Environmental groups and the Conservatives immediately accused him of moving to silence a vocal critic of the drift in transport policy.
CfIT's most recent progress report on the ten-year plan was issued in mid-2003. It welcomed increased funding for transport and Mr Darling's relative willingness to consider road pricing - but also highlighted problems such as higher than expected traffic growth, a growing gap between the costs of public and private transport, slow progress on congestion charging, and the need to reduce CO2 emissions from lorries and buses.
At the time, the Committee's combative chairman David Begg commented that "the need to reduce car dependency and improve public transport is as relevant today as it ever was" - a sentiment out of step with the increasingly pro-motorist line taken by Ministers.
CfIT was set up after the Government launched its 1998 transport White Paper. However, a five-yearly Whitehall review concluded that its role in auditing progress under the ten-year plan "is already carried out by a number of Parliamentary committees and private bodies, which are better placed to express a clear critique" - while the Department for Transport already publishes its own progress reports.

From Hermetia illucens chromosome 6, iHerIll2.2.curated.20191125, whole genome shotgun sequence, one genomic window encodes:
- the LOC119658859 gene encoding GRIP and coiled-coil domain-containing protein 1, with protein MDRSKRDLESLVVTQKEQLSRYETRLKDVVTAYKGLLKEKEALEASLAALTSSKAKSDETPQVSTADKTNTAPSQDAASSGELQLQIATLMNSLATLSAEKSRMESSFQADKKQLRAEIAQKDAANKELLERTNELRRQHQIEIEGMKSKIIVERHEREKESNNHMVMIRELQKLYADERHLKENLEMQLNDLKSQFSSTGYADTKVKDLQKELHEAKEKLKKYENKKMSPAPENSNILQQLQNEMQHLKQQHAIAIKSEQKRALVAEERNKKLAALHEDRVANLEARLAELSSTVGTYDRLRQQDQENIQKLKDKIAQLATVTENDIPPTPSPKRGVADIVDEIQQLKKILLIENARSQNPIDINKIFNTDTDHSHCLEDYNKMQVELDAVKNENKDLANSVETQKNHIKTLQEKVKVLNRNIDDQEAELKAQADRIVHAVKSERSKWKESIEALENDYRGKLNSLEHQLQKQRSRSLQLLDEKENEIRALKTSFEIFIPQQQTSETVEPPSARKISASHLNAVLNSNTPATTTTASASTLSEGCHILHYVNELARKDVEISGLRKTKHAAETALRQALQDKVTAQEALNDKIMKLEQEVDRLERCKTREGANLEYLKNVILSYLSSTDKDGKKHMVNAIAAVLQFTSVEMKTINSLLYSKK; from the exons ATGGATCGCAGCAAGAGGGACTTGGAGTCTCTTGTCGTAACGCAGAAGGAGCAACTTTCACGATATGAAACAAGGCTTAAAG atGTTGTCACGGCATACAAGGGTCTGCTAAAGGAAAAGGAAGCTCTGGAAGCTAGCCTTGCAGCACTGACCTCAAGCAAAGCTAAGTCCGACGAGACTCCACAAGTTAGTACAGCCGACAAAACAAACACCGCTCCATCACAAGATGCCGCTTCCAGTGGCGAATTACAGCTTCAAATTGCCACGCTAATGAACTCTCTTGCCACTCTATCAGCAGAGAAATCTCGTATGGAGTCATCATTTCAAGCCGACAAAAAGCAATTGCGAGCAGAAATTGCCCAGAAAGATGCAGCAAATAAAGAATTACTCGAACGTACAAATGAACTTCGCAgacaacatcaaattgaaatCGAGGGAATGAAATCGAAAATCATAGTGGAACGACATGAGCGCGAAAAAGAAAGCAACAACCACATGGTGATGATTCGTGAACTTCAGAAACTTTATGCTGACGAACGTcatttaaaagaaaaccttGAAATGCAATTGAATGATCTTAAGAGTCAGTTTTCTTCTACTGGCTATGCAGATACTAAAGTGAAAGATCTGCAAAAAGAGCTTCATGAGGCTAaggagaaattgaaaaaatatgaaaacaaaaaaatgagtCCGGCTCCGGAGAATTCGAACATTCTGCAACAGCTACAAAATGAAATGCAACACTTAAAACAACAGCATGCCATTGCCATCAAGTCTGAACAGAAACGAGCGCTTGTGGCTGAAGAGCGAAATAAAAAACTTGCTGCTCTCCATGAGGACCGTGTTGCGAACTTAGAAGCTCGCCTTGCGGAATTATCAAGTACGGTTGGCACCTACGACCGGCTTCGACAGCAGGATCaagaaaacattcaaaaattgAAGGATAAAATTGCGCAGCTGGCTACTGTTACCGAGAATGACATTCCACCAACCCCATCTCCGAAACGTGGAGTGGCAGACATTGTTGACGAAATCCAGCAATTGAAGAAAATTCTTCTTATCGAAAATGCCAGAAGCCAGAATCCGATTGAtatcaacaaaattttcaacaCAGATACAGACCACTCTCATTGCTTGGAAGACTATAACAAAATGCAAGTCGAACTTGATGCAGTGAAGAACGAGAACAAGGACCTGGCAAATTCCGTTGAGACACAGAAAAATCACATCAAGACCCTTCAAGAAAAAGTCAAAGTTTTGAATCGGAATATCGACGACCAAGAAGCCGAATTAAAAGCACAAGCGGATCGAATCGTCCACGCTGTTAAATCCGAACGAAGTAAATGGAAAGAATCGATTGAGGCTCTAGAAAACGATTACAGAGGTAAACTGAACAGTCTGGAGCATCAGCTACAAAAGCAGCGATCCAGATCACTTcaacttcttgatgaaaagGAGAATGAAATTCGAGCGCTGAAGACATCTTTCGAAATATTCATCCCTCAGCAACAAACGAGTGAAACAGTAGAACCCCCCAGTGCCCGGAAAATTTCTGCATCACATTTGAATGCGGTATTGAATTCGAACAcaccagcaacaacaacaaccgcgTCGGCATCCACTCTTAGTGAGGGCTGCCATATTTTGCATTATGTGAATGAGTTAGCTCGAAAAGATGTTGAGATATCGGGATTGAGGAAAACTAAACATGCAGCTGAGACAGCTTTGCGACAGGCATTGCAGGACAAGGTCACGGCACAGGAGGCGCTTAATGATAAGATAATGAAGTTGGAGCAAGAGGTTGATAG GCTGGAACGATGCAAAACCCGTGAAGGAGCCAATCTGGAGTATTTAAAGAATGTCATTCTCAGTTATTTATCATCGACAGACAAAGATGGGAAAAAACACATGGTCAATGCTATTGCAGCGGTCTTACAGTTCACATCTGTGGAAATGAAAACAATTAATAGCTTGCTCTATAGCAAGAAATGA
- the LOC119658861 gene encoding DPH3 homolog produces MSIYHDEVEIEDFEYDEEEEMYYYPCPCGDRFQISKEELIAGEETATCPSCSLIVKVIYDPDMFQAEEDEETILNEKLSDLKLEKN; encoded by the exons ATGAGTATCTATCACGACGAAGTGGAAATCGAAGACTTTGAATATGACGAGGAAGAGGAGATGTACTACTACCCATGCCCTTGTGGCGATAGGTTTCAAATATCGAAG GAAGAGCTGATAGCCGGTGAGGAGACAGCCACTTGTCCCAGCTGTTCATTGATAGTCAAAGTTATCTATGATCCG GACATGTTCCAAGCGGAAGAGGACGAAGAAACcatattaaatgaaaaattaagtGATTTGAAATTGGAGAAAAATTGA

The review also found an "essential conflict" between CfIT's advisory role and its monitoring and reviewing functions - which was "a prime cause of the strain in the CfIT's relationship with its sponsoring Department."
The Commission has now been told to focus on its "more valuable" advisory role, which includes "refreshing and informing the transport debate through its published reports and other work."